By Kayla Plutzer
In 2018, readers got some of the best novels in recent memory, which touched upon difficult topics and diverse casts of characters. Personally, this was my best reading year, even though I haven’t surpassed my GoodReads goal yet. When I sat down to write this review, I couldn’t pick just one book to review, so instead here are five mini reviews! I hope you enjoy!
1. Emergency Contact by Mary H.K. Choi
One of the things we saw this year were more Young Adult novels set in college. I found this was something that was needed in the book community — not everyone wants to jump straight to Adult fiction once they graduate high school. Emergency Contact isn’t anything special, which is what I think makes it so special. Penny has never spent more than a few nights away from her mom, so when she moves to college she has a true shock of being on her own and having to be her own person. She meets Sam, an aspiring filmmaker who can barely afford to buy himself a cup of coffee at the coffee shop he works at. The two of them bond and become each other’s emergency contact. This story captures the anxieties of college perfectly and makes you feel like you know Penny, we all have a little bit of Penny inside of ourselves.
2. Flight Season by Marie Marquardt
Flight Season was one of the best books I read this year. It made me cry, laugh and realize how crazy life can be. Vivi is a college student who has lived the worst year of her life and feels as lost as ever. She comes home for the summer, but her plans are turned on their head when Vivi realizes she has to spend the summer with TJ, the guy who witnessed her worst night ever, and take care of Angel, an annoying heart patient in the ICU she and TJ are working in. I switched my major from Studio Art to Jewish Education because of this book. It was tough but I made the right choice. I really enjoyed Flight Season and highly recommend it!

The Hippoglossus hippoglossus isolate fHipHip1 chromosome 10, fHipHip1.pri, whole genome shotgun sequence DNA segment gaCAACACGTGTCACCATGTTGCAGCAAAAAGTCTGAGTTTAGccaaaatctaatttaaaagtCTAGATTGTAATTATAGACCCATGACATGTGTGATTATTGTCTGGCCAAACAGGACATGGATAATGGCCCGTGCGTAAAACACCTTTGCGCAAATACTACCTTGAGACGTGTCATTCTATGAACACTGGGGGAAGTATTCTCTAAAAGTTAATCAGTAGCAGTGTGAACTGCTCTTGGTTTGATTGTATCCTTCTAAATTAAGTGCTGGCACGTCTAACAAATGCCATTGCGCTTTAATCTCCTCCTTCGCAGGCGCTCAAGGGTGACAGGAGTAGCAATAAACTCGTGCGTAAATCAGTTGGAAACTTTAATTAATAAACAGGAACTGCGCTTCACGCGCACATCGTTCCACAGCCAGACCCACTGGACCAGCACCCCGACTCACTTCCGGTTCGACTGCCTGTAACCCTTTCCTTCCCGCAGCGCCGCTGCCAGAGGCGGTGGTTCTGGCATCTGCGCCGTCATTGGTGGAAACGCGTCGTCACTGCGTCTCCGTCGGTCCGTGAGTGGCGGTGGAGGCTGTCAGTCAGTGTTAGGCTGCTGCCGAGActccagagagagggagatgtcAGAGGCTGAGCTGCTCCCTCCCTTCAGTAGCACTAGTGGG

3. Save The Date by Morgan Matson
Morgan Matson is the QUEEN of Young Adult Contemporary Fiction. She has been my favorite since I was sixteen and I will always continue reading the books she puts out. This book is Matson’s first time writing a character who had graduated high school. I loved seeing the vulnerability in Charlie Grant, our main character, who had just graduated high school and is about to go away from home for the first time. Charlie’s oldest sister, Linnie, is getting married in their childhood home and, for the first time in years, all of her siblings will be together. When this happens,chaos ensues in the Grant home. I loved reading this and seeing all of the family shenanigans — if you’re looking for a fun, family-oriented novel, I really recommend Save the Date!
4. The Wedding Date by Jasmine Guillory
The Wedding Date by Jasmine Guillory is such a great book! I read this over the summer and it was quick, fun and easy. Drew and Alexa meet when they are stuck in an elevator together, Drew then asks Alexa to be his date to his ex-best friend’s wedding where he is a groomsman (It’s awkward–I won’t even start to describe it). But when the two of them keep in touch after their fake date, they don’t expect to fall for each other the way they do. The Wedding Date was such a smart, well-written and adorable read!
5. You’ll Miss Me When I’m Gone by Rachel Lynn Solomon
This book took the book community by storm (in my opinion) as it is one of the first traditionally published Young Adult novels written by a Jewish author about Jewish teens. Adina and Tova are twin sisters who are about to get news that will change their lives forever.
One of them will test positive for Huntington’s disease. The story is about the sisters learning to deal with this news, the fact that one of them is going to die much sooner than the other, their being Jewish and what that means to them and so much more. It meant the world to me to be able to read about teenagers who are Jewish and whose Judaism plays a large role in who they are. I cannot recommend this enough!